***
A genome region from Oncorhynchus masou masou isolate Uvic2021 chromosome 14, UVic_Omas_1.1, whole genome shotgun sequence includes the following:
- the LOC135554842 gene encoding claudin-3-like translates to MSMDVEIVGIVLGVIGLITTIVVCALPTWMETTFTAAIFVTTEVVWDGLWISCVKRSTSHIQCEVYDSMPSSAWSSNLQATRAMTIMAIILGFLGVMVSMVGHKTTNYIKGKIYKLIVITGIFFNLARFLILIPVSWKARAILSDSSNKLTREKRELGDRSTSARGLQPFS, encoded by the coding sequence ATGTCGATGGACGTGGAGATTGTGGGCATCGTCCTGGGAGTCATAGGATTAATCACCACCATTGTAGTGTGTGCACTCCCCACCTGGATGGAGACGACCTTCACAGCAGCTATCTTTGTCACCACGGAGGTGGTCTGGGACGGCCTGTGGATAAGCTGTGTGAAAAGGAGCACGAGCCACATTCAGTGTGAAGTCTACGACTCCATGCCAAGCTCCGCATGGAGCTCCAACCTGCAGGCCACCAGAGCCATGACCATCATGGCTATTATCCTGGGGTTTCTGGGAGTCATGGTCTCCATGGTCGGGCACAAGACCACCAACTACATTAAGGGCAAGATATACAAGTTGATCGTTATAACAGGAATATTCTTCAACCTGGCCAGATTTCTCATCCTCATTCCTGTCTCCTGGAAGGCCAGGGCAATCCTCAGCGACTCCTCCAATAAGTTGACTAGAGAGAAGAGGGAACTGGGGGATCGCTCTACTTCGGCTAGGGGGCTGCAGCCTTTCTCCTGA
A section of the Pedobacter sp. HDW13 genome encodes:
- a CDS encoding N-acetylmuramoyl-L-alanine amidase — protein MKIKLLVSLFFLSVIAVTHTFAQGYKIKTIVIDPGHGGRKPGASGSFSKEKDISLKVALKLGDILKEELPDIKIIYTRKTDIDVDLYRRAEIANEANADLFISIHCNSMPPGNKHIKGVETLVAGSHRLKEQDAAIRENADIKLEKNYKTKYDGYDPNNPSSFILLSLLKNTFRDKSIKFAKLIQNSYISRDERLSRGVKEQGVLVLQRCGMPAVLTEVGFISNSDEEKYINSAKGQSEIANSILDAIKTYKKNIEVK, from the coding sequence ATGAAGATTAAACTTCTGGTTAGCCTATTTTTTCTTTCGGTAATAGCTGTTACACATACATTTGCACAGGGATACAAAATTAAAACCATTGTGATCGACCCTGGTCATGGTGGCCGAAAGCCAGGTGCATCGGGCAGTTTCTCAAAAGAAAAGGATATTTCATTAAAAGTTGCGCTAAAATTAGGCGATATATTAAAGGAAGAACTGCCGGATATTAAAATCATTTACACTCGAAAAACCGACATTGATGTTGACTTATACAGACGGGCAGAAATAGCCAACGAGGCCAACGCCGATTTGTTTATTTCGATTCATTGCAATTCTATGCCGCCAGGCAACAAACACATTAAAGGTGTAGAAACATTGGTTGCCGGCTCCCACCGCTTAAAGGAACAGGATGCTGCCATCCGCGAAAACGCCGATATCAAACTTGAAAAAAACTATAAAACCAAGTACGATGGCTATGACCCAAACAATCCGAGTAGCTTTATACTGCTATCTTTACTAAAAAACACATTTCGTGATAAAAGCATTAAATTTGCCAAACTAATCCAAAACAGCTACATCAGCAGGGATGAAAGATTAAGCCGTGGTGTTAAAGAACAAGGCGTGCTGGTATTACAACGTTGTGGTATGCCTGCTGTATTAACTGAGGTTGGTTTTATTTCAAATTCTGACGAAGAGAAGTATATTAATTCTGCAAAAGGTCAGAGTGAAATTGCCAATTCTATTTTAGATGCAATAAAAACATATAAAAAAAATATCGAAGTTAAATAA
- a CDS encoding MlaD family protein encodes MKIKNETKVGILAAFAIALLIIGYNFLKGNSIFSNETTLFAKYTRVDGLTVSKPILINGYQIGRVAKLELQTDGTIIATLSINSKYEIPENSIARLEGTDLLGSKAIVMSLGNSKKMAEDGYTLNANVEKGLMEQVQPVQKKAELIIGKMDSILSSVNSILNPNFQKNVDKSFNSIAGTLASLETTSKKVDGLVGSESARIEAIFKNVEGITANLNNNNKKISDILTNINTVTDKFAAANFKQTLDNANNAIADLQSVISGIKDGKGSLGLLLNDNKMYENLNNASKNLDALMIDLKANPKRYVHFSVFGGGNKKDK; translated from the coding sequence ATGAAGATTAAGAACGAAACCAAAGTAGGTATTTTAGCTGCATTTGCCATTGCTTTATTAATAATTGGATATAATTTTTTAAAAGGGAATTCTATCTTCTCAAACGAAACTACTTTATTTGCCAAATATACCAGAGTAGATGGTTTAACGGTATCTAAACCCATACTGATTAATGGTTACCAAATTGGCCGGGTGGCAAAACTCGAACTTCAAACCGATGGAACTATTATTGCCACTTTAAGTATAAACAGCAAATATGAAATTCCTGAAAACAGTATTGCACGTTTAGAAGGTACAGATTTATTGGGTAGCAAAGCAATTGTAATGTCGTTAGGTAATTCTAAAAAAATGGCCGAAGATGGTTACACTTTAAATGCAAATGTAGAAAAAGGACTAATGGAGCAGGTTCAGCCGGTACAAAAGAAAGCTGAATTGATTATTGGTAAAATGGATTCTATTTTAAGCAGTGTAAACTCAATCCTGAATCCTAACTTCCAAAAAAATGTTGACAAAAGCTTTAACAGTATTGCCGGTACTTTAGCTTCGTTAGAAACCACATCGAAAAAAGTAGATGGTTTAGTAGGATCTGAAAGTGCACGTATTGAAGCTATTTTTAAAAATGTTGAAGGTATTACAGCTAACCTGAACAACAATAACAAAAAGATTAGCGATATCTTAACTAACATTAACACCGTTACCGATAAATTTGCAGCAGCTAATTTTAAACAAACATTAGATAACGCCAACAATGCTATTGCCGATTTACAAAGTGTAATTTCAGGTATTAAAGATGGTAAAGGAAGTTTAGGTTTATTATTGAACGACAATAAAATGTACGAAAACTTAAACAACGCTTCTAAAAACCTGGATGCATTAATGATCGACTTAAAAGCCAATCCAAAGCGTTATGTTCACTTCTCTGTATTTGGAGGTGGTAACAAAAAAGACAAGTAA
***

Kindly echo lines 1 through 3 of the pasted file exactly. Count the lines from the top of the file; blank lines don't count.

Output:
A genome region from Oncorhynchus masou masou isolate Uvic2021 chromosome 14, UVic_Omas_1.1, whole genome shotgun sequence includes the following:
- the LOC135554842 gene encoding claudin-3-like translates to MSMDVEIVGIVLGVIGLITTIVVCALPTWMETTFTAAIFVTTEVVWDGLWISCVKRSTSHIQCEVYDSMPSSAWSSNLQATRAMTIMAIILGFLGVMVSMVGHKTTNYIKGKIYKLIVITGIFFNLARFLILIPVSWKARAILSDSSNKLTREKRELGDRSTSARGLQPFS, encoded by the coding sequence ATGTCGATGGACGTGGAGATTGTGGGCATCGTCCTGGGAGTCATAGGATTAATCACCACCATTGTAGTGTGTGCACTCCCCACCTGGATGGAGACGACCTTCACAGCAGCTATCTTTGTCACCACGGAGGTGGTCTGGGACGGCCTGTGGATAAGCTGTGTGAAAAGGAGCACGAGCCACATTCAGTGTGAAGTCTACGACTCCATGCCAAGCTCCGCATGGAGCTCCAACCTGCAGGCCACCAGAGCCATGACCATCATGGCTATTATCCTGGGGTTTCTGGGAGTCATGGTCTCCATGGTCGGGCACAAGACCACCAACTACATTAAGGGCAAGATATACAAGTTGATCGTTATAACAGGAATATTCTTCAACCTGGCCAGATTTCTCATCCTCATTCCTGTCTCCTGGAAGGCCAGGGCAATCCTCAGCGACTCCTCCAATAAGTTGACTAGAGAGAAGAGGGAACTGGGGGATCGCTCTACTTCGGCTAGGGGGCTGCAGCCTTTCTCCTGA
A section of the Pedobacter sp. HDW13 genome encodes: